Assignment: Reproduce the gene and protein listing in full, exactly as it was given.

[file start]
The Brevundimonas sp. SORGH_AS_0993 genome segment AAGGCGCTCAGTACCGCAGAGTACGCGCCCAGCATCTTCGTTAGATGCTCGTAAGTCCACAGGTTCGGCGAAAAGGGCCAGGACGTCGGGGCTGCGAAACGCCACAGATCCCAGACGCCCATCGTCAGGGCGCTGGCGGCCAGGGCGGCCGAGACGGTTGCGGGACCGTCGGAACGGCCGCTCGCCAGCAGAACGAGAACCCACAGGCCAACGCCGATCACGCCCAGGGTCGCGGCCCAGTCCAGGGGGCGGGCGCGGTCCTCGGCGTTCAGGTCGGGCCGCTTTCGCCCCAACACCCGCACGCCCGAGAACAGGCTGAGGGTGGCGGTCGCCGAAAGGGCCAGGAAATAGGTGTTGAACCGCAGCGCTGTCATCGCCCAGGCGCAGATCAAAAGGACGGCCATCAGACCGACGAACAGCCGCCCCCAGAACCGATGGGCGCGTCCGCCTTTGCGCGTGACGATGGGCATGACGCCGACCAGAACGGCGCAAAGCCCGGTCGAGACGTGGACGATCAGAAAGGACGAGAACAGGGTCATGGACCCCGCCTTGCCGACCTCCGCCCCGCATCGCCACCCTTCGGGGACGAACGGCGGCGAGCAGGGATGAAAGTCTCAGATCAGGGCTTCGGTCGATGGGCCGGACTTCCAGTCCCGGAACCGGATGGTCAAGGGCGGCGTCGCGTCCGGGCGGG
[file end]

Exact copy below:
The Brevundimonas sp. SORGH_AS_0993 genome segment AAGGCGCTCAGTACCGCAGAGTACGCGCCCAGCATCTTCGTTAGATGCTCGTAAGTCCACAGGTTCGGCGAAAAGGGCCAGGACGTCGGGGCTGCGAAACGCCACAGATCCCAGACGCCCATCGTCAGGGCGCTGGCGGCCAGGGCGGCCGAGACGGTTGCGGGACCGTCGGAACGGCCGCTCGCCAGCAGAACGAGAACCCACAGGCCAACGCCGATCACGCCCAGGGTCGCGGCCCAGTCCAGGGGGCGGGCGCGGTCCTCGGCGTTCAGGTCGGGCCGCTTTCGCCCCAACACCCGCACGCCCGAGAACAGGCTGAGGGTGGCGGTCGCCGAAAGGGCCAGGAAATAGGTGTTGAACCGCAGCGCTGTCATCGCCCAGGCGCAGATCAAAAGGACGGCCATCAGACCGACGAACAGCCGCCCCCAGAACCGATGGGCGCGTCCGCCTTTGCGCGTGACGATGGGCATGACGCCGACCAGAACGGCGCAAAGCCCGGTCGAGACGTGGACGATCAGAAAGGACGAGAACAGGGTCATGGACCCCGCCTTGCCGACCTCCGCCCCGCATCGCCACCCTTCGGGGACGAACGGCGGCGAGCAGGGATGAAAGTCTCAGATCAGGGCTTCGGTCGATGGGCCGGACTTCCAGTCCCGGAACCGGATGGTCAAGGGCGGCGTCGCGTCCGGGCGGG